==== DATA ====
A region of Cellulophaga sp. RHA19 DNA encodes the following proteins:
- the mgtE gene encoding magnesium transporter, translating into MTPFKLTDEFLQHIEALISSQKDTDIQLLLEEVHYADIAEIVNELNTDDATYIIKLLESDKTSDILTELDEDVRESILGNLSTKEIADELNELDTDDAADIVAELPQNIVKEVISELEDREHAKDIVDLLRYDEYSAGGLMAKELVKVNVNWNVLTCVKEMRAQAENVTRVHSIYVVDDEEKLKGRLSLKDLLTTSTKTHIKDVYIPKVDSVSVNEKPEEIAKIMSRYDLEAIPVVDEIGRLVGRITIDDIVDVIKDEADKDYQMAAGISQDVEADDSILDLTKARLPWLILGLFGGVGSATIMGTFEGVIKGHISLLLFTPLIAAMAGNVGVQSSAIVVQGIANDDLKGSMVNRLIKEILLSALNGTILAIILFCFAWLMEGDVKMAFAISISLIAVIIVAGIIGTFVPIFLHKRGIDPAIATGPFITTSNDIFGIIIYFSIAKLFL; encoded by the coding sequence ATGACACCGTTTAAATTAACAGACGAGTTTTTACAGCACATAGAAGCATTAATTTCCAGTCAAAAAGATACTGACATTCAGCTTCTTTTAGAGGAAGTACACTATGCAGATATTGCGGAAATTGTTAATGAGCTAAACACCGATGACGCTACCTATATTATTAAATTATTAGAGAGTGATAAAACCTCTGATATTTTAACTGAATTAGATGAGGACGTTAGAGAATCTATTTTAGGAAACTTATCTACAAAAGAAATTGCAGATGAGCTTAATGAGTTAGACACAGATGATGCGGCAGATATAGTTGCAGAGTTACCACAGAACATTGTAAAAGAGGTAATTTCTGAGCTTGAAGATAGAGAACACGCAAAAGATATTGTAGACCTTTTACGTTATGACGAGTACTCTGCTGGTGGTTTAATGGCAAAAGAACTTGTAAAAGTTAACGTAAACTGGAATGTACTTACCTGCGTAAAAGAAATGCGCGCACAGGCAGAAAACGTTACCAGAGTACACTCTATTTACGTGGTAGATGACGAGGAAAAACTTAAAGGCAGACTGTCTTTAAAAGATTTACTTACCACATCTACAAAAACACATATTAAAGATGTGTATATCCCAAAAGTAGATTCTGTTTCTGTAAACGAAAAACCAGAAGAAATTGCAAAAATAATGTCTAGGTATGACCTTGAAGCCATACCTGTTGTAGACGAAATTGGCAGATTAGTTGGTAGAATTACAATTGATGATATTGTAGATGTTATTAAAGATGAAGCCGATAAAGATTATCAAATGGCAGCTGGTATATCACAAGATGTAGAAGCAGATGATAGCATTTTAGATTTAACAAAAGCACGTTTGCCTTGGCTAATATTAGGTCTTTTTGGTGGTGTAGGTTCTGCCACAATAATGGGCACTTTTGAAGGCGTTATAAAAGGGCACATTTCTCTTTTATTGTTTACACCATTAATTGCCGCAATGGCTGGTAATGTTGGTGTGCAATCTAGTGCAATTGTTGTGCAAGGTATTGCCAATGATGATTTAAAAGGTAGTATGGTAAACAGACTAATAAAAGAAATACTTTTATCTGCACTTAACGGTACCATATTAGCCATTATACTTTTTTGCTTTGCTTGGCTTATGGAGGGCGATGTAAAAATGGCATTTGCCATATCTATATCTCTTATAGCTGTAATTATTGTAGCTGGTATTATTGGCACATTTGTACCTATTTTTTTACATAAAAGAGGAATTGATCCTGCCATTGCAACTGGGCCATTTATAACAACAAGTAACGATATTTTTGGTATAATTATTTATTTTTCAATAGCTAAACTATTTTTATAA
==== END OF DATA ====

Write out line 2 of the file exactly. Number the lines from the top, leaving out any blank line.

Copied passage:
- the mgtE gene encoding magnesium transporter, translating into MTPFKLTDEFLQHIEALISSQKDTDIQLLLEEVHYADIAEIVNELNTDDATYIIKLLESDKTSDILTELDEDVRESILGNLSTKEIADELNELDTDDAADIVAELPQNIVKEVISELEDREHAKDIVDLLRYDEYSAGGLMAKELVKVNVNWNVLTCVKEMRAQAENVTRVHSIYVVDDEEKLKGRLSLKDLLTTSTKTHIKDVYIPKVDSVSVNEKPEEIAKIMSRYDLEAIPVVDEIGRLVGRITIDDIVDVIKDEADKDYQMAAGISQDVEADDSILDLTKARLPWLILGLFGGVGSATIMGTFEGVIKGHISLLLFTPLIAAMAGNVGVQSSAIVVQGIANDDLKGSMVNRLIKEILLSALNGTILAIILFCFAWLMEGDVKMAFAISISLIAVIIVAGIIGTFVPIFLHKRGIDPAIATGPFITTSNDIFGIIIYFSIAKLFL; encoded by the coding sequence ATGACACCGTTTAAATTAACAGACGAGTTTTTACAGCACATAGAAGCATTAATTTCCAGTCAAAAAGATACTGACATTCAGCTTCTTTTAGAGGAAGTACACTATGCAGATATTGCGGAAATTGTTAATGAGCTAAACACCGATGACGCTACCTATATTATTAAATTATTAGAGAGTGATAAAACCTCTGATATTTTAACTGAATTAGATGAGGACGTTAGAGAATCTATTTTAGGAAACTTATCTACAAAAGAAATTGCAGATGAGCTTAATGAGTTAGACACAGATGATGCGGCAGATATAGTTGCAGAGTTACCACAGAACATTGTAAAAGAGGTAATTTCTGAGCTTGAAGATAGAGAACACGCAAAAGATATTGTAGACCTTTTACGTTATGACGAGTACTCTGCTGGTGGTTTAATGGCAAAAGAACTTGTAAAAGTTAACGTAAACTGGAATGTACTTACCTGCGTAAAAGAAATGCGCGCACAGGCAGAAAACGTTACCAGAGTACACTCTATTTACGTGGTAGATGACGAGGAAAAACTTAAAGGCAGACTGTCTTTAAAAGATTTACTTACCACATCTACAAAAACACATATTAAAGATGTGTATATCCCAAAAGTAGATTCTGTTTCTGTAAACGAAAAACCAGAAGAAATTGCAAAAATAATGTCTAGGTATGACCTTGAAGCCATACCTGTTGTAGACGAAATTGGCAGATTAGTTGGTAGAATTACAATTGATGATATTGTAGATGTTATTAAAGATGAAGCCGATAAAGATTATCAAATGGCAGCTGGTATATCACAAGATGTAGAAGCAGATGATAGCATTTTAGATTTAACAAAAGCACGTTTGCCTTGGCTAATATTAGGTCTTTTTGGTGGTGTAGGTTCTGCCACAATAATGGGCACTTTTGAAGGCGTTATAAAAGGGCACATTTCTCTTTTATTGTTTACACCATTAATTGCCGCAATGGCTGGTAATGTTGGTGTGCAATCTAGTGCAATTGTTGTGCAAGGTATTGCCAATGATGATTTAAAAGGTAGTATGGTAAACAGACTAATAAAAGAAATACTTTTATCTGCACTTAACGGTACCATATTAGCCATTATACTTTTTTGCTTTGCTTGGCTTATGGAGGGCGATGTAAAAATGGCATTTGCCATATCTATATCTCTTATAGCTGTAATTATTGTAGCTGGTATTATTGGCACATTTGTACCTATTTTTTTACATAAAAGAGGAATTGATCCTGCCATTGCAACTGGGCCATTTATAACAACAAGTAACGATATTTTTGGTATAATTATTTATTTTTCAATAGCTAAACTATTTTTATAA